Sunday, January 30, 2011


As my favorite TV personality, Tim Gunn, often says “Make it work.” It’s become a sort of mantra for me as a writer. Obviously as any aspiring author I think I have something to give to the world. I think to want to be a writer there is a certain amount of self-love that must be involved before you can jump from just writing for yourself and deciding “The world has to read my thoughts! I’m amazing!” (Like wise with Blogging too I feel.) But even the best writers have thing they struggle with, things that they turn to their support group for. And that’s what I want to know, what are your flaws? When do you have your “Make it Work” moment?

I’ll make it easy, I’ll go first.

I know right? An aspiring author who counts spelling and grammar among her biggest flaws? Why not just give up now? Well let me tell you it’s something I struggle with every day, and for a long time kept me from even wanting to attempt sharing my story with the world. This is one thing I can point to and know with out of doubt in my mind that bad schooling led to this. I don’t know what it was but I could never spell. Each week we had a new list of words we had to learn and at the end of the week we had a spelling test, and I would write out the words (what felt like) hundreds of times, be quizzed by my parents, nothing helped. And I remember ever so clearly my teacher passing back yet another test I did poorly on and patting me on the shoulder as I held back tears (failing never suited me well) and telling me “Don’t worry, it’s not the end of the world, now they have computer that fix that sort of thing for you.” And went on her merry way. But in my 8-9 year old mind it was like a cloud had been lifted, there where blue sky’s ahead! I never had a thought to work at it ever again, and somehow the teachers in my life just let it slide and it wasn’t until late in high school when I figured out how much I was held back by my self-made handicap.

But I think knowing the problem is half the battle. I know that when I finish my WIP that I will have to have some very patient friends comb over it and help me out before I send off my quarry letters.

Now I can speak at length in real life, I can hold hours of conversation without blinking an eye. Why is it so hard for me to make my characters talk to each other? Hell even their inner monologues are fine, but their outer ones? They always feel flat to me. Cheesy.  Very much:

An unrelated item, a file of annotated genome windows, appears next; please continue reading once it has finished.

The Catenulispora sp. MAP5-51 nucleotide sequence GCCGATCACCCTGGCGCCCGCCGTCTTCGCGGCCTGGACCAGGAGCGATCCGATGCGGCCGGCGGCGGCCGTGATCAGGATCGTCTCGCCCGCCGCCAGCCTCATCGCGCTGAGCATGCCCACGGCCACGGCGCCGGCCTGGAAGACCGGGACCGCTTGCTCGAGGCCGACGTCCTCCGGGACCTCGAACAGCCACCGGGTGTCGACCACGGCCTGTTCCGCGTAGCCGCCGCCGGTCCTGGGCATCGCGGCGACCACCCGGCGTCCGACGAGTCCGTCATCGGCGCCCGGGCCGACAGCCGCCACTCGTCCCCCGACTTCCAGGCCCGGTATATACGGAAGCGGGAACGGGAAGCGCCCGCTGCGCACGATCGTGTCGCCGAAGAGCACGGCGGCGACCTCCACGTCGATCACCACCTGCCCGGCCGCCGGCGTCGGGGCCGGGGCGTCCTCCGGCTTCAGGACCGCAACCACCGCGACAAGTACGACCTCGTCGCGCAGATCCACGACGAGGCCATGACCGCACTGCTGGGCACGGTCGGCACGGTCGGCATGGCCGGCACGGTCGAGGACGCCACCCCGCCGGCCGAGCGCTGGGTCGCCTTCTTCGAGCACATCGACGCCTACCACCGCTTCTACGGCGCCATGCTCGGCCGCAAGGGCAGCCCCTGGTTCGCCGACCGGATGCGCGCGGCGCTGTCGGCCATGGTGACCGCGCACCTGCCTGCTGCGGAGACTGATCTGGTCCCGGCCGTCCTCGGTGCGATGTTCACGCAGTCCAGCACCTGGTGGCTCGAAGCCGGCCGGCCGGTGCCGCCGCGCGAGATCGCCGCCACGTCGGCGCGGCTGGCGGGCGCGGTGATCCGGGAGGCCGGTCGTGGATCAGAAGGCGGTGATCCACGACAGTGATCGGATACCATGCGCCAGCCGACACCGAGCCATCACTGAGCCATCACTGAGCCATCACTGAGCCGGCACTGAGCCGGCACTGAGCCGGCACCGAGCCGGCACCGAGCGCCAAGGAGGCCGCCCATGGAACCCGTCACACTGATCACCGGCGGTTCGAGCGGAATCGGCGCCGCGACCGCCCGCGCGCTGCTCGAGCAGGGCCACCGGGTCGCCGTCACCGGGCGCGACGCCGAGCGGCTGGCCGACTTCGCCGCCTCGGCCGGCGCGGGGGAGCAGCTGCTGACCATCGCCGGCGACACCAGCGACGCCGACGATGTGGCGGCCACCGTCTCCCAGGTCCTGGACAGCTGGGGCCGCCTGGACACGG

“I like cheese.”
“Cheese is good.”
“Swiss is my favorite.”
I mean what the hell? My characters can think coherent thoughts but the moment the words need to come out of their mouths? Nothing.  It is super frustrating.  But luckily I have my writer’s night girls who help me through the major kinks.

I have a few other minor ones (like fight scenes, how in the hell am I supposed to make my MC move naturally? Why can't I just have her punch everyone in the face and light everyone on fire and win? If I got punched in the face and lit on fire I would just give up.) but those are the big two. The two that I truly have to put my nose to the grind stone and not matter what just “make it work.” Because if I want to be published then I have no other choice.


  1. One word: Overwriting.
    I know I'm guilty of it, but I ascribe to a similar "make it work" attitude. I can either drive myself nuts censoring my imagination right from the off, or I can let it all spill out on the page and then go back later an edit. Editing's a pain, but it's better than trying to stem my creative flow.

  2. Good thoughts expressed here. Thank word programs for Spell Check. Reading aloud can help identify many grammar errors. The more we write and pay attention to suggestions of those who read us, the better we should become.

    Since you are relatively new to blogging I'd like to recommend a blog event that should be very helpful to honing your writing craft and increasing your blog presence. In April we are doing the 2nd annual Blogging from A to Z Challenge. You can read about it in the link below. Hope you'll join us.

    Tossing It Out and the Blogging From A to Z April Challenge 2011

  3. Great tips here!

    Welcome to the blogosphere. :)) Thanks for the follow, and I look forward to reading your answers in the Bernard Pivot Blogfest!

  4. I sometimes feel like my writing is good, but not great, and I don't know how to make it better. So I just push through and edit like crazy and hope I'm being overly critical.

  5. I am so with you on the grammar thing. I feel like it was just missed from my schooling. Like every English teacher I had assumed I already knew it. Now I'm going back to uni this year to do a graduate diploma in publishing and editing and I'm having a mild panic attack because of my lack of grammar knowledge. I've started looking up online courses to increase my skills but I feel like I'm starting from scratch.

    You're so lucky to have a group of writers you can turn to. I've got online crit partners but I'd love to have a face to face group.